Fleas can be a real menace in centrally heated homes, particularly if you have more than one pet. Regular treatment with the products recommended by your vet should keep fleas under control all year round. Use your diary or calendar to note down when the next flea treatment is due – do not rely on your memory.

Flea control

Fleas are the most common parasite in household pets and every cat is likely to be infected at some stage in its life. Fortunately, with the advent of modern products it is possible to prevent fleas from becoming a problem in your home. Your veterinary practice can give you advice on which flea control products to use, and how.

Fleas can be a real menace in centrally heated homes, particularly if you have more than one pet. They are the most common cause of skin disease in cats (causing allergies as well as irritation) and may also carry other diseases. Unfortunately, fleas are not too particular and will happily bite you and your family if they cant find a convenient pet!

To ensure your home is free from fleas you must control them on your pets and in the environment. There are many products available to kill adult fleas on pets. These products work in different ways – some are more effective, work faster or longer than others. There are many ways of applying the products and you should be able to choose something that you find convenient and simple to use. Prices of products may vary but the most convenient and effective are usually more expensive. If your pet is allergic to fleas it is very important to prevent any flea bites, so you should use a product which kills fleas rapidly.

Products for controlling fleas act in 1 of 3 ways:

  1. Chemicals which are toxic to the adult flea: These products are usually applied to the animal’s coat and poison any flea that passes through. Some chemicals can also be applied to the house so that fleas can be killed whilst they are away from the pet.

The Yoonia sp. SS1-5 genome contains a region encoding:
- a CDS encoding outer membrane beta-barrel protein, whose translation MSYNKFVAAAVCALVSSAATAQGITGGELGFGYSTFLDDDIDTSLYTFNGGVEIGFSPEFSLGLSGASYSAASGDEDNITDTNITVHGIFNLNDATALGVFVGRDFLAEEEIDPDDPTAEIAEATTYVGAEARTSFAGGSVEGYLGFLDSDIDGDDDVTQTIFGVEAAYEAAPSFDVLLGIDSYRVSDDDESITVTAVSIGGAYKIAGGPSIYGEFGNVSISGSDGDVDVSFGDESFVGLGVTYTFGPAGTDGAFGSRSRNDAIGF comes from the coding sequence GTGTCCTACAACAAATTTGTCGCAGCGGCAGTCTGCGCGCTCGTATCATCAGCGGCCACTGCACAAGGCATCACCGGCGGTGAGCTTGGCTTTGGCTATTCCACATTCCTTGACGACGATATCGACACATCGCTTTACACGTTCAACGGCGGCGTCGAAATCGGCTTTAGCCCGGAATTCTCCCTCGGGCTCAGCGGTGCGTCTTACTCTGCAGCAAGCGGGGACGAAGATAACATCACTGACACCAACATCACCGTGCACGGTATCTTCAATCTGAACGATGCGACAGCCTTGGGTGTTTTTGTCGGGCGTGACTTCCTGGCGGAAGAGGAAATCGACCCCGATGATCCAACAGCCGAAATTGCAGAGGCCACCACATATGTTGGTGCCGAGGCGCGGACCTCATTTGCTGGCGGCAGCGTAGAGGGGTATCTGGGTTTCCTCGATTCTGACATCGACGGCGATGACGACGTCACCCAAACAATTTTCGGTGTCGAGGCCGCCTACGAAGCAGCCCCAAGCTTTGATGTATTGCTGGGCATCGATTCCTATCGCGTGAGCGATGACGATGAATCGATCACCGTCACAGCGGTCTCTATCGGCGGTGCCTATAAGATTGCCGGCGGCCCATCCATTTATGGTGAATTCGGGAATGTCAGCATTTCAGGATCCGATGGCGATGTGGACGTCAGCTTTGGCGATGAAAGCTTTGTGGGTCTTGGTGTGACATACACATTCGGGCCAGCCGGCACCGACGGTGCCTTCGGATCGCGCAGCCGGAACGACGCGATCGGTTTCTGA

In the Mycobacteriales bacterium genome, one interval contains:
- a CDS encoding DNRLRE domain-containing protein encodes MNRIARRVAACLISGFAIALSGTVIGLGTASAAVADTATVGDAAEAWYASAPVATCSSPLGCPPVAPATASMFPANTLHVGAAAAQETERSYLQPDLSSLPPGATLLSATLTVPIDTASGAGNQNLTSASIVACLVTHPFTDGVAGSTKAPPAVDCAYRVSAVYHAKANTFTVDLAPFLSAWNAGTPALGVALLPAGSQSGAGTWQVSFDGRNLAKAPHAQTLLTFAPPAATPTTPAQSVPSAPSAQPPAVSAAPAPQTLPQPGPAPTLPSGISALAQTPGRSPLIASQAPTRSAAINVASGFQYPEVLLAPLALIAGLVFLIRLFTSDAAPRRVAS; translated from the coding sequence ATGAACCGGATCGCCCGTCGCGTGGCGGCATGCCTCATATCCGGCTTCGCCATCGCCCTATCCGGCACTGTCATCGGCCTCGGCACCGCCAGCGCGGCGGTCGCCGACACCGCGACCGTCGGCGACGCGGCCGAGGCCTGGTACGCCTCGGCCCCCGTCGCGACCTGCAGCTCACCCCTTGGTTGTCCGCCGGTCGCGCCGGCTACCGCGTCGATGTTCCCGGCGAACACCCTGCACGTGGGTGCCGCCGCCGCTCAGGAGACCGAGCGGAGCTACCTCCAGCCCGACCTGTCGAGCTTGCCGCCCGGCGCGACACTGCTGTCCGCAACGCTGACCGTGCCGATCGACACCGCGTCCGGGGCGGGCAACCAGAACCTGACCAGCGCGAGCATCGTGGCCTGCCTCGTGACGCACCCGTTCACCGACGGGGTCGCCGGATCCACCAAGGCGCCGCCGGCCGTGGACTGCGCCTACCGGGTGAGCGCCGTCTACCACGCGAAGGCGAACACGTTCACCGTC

2. Hormones which make the adult female fleas sterile: These are hormones that can enter your pet’s blood stream and, whilst they have no effect on the pet, when a female flea bites and drinks the blood the hormone effectively sterilises her so that any eggs she lays will not hatch. This can be a good way to prevent fleas from coming back but since adult fleas are not killed you may need to use another product in the meantime to remove them from your pet.
  3. Chemicals which prevent development of immature fleas: These can be applied to the environment and act as a growth regulator preventing the immature fleas developing into adults.

Some products kill adult fleas and are available as a pump or spot-on treatment that is applied to your pet’s coat (topical). In some cases these can be used on animals as young as two days old.

Other products contain a chemical that prevents the flea eggs from hatching. These can be given to the cat as a liquid once a month or by injection every six months (systemic). However it is important to remember that these treatments do not kill adult fleas.

There are also products that can be used to treat the environment. Sprays contain substances that prevent development of the flea’s hard coat and these stop larvae developing into adults.

Chemicals which mimic juvenile hormones such as methoprene and pyriproxifen also prevent flea larvae developing into adults. A single application of these sprays to the environment can last for six months to a year, depending on the product used. These products also kill flea eggs.

Fleas can breed and cause problems all year round in centrally heated homes. Regular treatment with the products recommended by your vet should keep fleas under control. The interval between treatments will depend on your particular circumstances and the products that you use. In most cases you will need to treat your pet’s coat at least every 3 months (and with some products as often as once a week). Some products are given monthly by mouth. The key to success of whichever product you choose is to use it regularly according to the manufacturer’s guide.

Collars containing insecticides to control fleas are not very effective. Very quickly they only affect fleas very close to the collar and by the time a flea gets there it may already have bitten your pet elsewhere. In addition the collars themselves can cause an allergic reaction in some pets. Ultrasonic flea collars probably do not work.